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I’d stashed a sweater’s worth of Berroco Remix (the color is Bittersweet) probably close to a year ago; I think it might have been on sale at Webs? Looking at the fiber profile of this yarn, it doesn’t seem like my usual fare. It’s mostly nylon and cotton, with some acrylic, silk, and linen in the mix. But this is absolutely one of my favorite sweater yarns. The fibers are 100% recycled, and maybe that is what makes them so fluffy and soft. This is also a machine washable yarn, though I’ve never tested that myself. I actually like the process of hand washing my knits.

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I knit the Sandness shawl as a gift for a friend who has been stressed out applying for grad school, and who loves bright, warm colors, which of course, I rarely wear myself. Deep, deep in my stash I had some Brown Sheep Nature Spun fingering weight wool (the color is Sunburst Gold). Though I had one skein less than I thought I had, so this shawl has some sizing idiosyncrasies.  I knit the center triangle for the larger shawl size, but having only two skeins of yarn instead of three, had to knit one less repeat of the edging than I’d intended. As a result, the wingspan of the finished shawl is a bit more narrow than indicated in the pattern.

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That said, I still think this is lovely, and my friend was very excited when she received it. This was a pleasure to knit – I love the construction method of creating yarn-overs at the beginning of each row, which creates visual loops at the end that can be easily picked up for adding edging. It’s a construction technique I’ll certainly use for future improvised shawls – I can see it being especially useful in square shawls that require picking up hundreds of stitches. (Real talk: I hate picking up stitches, so simply slipping a needle through a nice neat yarn-over hole is just about the best trick since the contiguous sleeve method.)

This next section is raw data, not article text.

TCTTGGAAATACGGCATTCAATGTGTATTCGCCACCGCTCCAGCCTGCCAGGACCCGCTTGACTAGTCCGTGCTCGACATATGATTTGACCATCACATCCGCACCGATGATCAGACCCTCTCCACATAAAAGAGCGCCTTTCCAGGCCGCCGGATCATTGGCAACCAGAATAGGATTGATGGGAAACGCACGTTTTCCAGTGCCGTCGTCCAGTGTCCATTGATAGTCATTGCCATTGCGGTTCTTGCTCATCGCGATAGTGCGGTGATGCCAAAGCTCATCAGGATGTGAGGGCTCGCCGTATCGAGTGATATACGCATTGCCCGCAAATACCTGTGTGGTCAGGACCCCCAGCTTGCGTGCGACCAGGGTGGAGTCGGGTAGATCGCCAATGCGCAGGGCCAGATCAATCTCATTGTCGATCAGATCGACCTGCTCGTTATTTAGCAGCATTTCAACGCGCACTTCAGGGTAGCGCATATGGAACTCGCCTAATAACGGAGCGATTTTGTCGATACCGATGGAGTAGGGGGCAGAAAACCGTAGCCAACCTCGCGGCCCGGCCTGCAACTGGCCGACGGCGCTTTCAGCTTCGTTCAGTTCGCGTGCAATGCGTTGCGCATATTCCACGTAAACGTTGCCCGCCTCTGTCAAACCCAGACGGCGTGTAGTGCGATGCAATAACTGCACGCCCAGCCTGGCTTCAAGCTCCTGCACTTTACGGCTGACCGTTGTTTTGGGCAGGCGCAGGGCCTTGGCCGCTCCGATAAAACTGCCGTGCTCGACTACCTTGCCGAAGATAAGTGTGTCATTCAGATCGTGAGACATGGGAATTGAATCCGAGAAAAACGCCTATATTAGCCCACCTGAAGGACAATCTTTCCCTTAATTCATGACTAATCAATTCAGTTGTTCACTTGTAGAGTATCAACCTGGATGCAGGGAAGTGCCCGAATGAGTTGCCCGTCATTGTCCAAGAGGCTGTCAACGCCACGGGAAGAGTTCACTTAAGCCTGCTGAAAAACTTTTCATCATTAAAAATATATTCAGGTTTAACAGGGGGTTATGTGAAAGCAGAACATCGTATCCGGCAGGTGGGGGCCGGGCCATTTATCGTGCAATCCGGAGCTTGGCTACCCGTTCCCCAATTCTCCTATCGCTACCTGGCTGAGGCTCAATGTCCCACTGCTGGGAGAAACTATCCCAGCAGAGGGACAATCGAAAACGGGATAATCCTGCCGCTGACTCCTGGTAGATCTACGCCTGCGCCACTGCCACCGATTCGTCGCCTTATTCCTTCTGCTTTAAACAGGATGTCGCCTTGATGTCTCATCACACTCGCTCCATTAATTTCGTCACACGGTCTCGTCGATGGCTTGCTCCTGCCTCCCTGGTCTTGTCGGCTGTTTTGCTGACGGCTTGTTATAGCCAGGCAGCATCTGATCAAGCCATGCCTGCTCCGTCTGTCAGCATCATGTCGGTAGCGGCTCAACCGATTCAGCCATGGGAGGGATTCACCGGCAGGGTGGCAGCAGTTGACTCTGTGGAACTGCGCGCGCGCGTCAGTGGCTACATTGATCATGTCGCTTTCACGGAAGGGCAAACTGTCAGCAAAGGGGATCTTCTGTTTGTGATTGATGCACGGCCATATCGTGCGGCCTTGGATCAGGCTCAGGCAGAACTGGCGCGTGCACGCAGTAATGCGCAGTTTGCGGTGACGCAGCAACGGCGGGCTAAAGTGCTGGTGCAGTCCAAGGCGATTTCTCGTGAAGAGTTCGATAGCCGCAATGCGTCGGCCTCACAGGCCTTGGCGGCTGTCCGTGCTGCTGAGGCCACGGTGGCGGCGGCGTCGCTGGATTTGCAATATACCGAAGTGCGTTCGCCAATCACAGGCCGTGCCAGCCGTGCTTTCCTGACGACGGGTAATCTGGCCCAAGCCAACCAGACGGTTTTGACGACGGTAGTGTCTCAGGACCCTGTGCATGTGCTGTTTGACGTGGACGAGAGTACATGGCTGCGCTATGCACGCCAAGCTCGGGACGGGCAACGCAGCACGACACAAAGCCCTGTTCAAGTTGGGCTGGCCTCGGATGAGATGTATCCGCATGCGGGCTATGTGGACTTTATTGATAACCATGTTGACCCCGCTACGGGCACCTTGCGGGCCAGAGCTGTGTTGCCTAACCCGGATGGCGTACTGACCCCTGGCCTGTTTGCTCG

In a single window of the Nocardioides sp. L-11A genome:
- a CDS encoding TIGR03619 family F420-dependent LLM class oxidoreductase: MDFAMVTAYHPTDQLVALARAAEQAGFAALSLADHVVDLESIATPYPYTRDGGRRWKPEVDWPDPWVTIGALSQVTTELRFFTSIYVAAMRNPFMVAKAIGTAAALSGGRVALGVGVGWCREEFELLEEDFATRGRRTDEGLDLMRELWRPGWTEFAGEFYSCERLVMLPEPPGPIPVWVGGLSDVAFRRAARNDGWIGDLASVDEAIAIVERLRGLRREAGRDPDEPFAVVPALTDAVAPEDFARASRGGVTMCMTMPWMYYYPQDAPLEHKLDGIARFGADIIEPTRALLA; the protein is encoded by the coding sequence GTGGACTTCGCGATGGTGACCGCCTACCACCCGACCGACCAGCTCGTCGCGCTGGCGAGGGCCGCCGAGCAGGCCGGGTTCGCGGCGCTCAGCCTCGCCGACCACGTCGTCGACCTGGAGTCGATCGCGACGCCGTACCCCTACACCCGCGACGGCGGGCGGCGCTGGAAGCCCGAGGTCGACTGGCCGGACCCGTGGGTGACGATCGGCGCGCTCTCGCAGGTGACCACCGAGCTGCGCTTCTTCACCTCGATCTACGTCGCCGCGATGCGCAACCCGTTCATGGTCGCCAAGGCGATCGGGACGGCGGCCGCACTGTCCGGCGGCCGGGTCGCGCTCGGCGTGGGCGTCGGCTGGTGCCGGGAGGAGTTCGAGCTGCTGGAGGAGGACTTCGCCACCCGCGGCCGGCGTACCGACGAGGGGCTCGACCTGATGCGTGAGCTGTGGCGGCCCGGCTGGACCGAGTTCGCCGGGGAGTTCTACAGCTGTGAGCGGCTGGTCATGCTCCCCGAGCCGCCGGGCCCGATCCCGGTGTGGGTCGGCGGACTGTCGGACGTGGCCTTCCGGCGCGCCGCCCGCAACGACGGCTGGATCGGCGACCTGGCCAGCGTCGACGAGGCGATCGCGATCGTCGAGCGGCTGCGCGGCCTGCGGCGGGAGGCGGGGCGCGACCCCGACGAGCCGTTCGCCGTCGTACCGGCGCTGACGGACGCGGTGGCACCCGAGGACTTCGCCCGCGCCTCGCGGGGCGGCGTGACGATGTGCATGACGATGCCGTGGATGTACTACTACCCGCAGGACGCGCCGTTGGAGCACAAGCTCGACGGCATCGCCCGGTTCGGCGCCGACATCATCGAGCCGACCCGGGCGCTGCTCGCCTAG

Again, this is something I can see knitting again. I love traditional Shetland shawls, and I would love a version for myself that includes the full edging. And I do have three or four (confirmed) skeins of the same yarn in a dark burgundy, a color I do actually wear. Maybe it’s meant for this. We will see. I love the lofty gauge of this wool on size 6 needles.

I think recently knitting things nearly perfectly has been a major theme. I just wrapped up and sent off the sample work I was doing, and am looking forward to knitting something a few things for myself that have been really tempting me lately. With a little patience and a little more daylight, maybe I will feel a little less like I’m phoning it in on the documentation front.

Til then.

Stasis

Finally got around to taking a few photos of my Stasis pullover, which I think I finished back in November.

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This has become the equivalent of a pullover sweatshirt in my wardrobe. I generally prefer wearing skirts instead of pants, but when I do wear pants, this is the sweater I reach for every time.

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The Brooklyn Tweed Loft yarn is smooshy and warm but lightweight, and has worn in exceptionally well. This sweater has been bundled over shirts and under coats, and has been excessively cuddled by my cat (as some of these photos will suggest) and has been up to these challenges at every turn.